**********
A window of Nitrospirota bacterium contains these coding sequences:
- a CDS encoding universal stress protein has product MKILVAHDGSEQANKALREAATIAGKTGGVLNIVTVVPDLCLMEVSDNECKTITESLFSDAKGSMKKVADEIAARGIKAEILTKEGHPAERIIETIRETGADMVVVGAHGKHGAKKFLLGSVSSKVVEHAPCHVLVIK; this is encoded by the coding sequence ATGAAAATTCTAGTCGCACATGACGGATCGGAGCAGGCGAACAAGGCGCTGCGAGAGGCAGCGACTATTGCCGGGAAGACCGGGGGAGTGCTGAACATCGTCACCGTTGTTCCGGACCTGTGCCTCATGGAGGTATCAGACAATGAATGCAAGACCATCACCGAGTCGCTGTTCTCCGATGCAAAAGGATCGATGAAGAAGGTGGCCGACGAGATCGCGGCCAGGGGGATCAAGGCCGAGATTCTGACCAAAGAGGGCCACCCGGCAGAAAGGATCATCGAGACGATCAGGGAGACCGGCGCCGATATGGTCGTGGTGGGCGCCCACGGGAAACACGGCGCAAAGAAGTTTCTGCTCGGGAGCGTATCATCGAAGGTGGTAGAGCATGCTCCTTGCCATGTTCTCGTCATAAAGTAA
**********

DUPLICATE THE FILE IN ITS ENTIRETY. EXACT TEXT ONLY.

A window of Nitrospirota bacterium contains these coding sequences:
- a CDS encoding universal stress protein has product MKILVAHDGSEQANKALREAATIAGKTGGVLNIVTVVPDLCLMEVSDNECKTITESLFSDAKGSMKKVADEIAARGIKAEILTKEGHPAERIIETIRETGADMVVVGAHGKHGAKKFLLGSVSSKVVEHAPCHVLVIK; this is encoded by the coding sequence ATGAAAATTCTAGTCGCACATGACGGATCGGAGCAGGCGAACAAGGCGCTGCGAGAGGCAGCGACTATTGCCGGGAAGACCGGGGGAGTGCTGAACATCGTCACCGTTGTTCCGGACCTGTGCCTCATGGAGGTATCAGACAATGAATGCAAGACCATCACCGAGTCGCTGTTCTCCGATGCAAAAGGATCGATGAAGAAGGTGGCCGACGAGATCGCGGCCAGGGGGATCAAGGCCGAGATTCTGACCAAAGAGGGCCACCCGGCAGAAAGGATCATCGAGACGATCAGGGAGACCGGCGCCGATATGGTCGTGGTGGGCGCCCACGGGAAACACGGCGCAAAGAAGTTTCTGCTCGGGAGCGTATCATCGAAGGTGGTAGAGCATGCTCCTTGCCATGTTCTCGTCATAAAGTAA